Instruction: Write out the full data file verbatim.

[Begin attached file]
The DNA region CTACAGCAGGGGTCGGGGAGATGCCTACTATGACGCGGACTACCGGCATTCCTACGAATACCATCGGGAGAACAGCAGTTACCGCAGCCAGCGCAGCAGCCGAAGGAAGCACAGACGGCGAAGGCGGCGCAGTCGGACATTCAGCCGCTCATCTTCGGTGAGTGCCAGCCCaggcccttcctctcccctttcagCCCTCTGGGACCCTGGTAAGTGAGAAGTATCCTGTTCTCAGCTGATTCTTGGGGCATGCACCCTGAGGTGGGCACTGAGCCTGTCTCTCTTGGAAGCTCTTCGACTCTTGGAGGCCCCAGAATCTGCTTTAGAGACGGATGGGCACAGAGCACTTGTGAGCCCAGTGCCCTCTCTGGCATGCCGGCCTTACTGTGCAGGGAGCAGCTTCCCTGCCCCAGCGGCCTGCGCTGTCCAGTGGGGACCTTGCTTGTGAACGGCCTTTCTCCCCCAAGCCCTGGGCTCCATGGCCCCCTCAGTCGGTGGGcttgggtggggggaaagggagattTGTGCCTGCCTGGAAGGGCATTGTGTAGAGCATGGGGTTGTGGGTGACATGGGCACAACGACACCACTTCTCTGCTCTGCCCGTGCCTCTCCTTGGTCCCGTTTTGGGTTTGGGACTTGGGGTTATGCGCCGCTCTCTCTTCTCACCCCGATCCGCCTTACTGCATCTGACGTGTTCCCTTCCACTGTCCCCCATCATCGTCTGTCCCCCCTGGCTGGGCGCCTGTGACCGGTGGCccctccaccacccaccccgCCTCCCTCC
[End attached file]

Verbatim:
The DNA region CTACAGCAGGGGTCGGGGAGATGCCTACTATGACGCGGACTACCGGCATTCCTACGAATACCATCGGGAGAACAGCAGTTACCGCAGCCAGCGCAGCAGCCGAAGGAAGCACAGACGGCGAAGGCGGCGCAGTCGGACATTCAGCCGCTCATCTTCGGTGAGTGCCAGCCCaggcccttcctctcccctttcagCCCTCTGGGACCCTGGTAAGTGAGAAGTATCCTGTTCTCAGCTGATTCTTGGGGCATGCACCCTGAGGTGGGCACTGAGCCTGTCTCTCTTGGAAGCTCTTCGACTCTTGGAGGCCCCAGAATCTGCTTTAGAGACGGATGGGCACAGAGCACTTGTGAGCCCAGTGCCCTCTCTGGCATGCCGGCCTTACTGTGCAGGGAGCAGCTTCCCTGCCCCAGCGGCCTGCGCTGTCCAGTGGGGACCTTGCTTGTGAACGGCCTTTCTCCCCCAAGCCCTGGGCTCCATGGCCCCCTCAGTCGGTGGGcttgggtggggggaaagggagattTGTGCCTGCCTGGAAGGGCATTGTGTAGAGCATGGGGTTGTGGGTGACATGGGCACAACGACACCACTTCTCTGCTCTGCCCGTGCCTCTCCTTGGTCCCGTTTTGGGTTTGGGACTTGGGGTTATGCGCCGCTCTCTCTTCTCACCCCGATCCGCCTTACTGCATCTGACGTGTTCCCTTCCACTGTCCCCCATCATCGTCTGTCCCCCCTGGCTGGGCGCCTGTGACCGGTGGCccctccaccacccaccccgCCTCCCTCC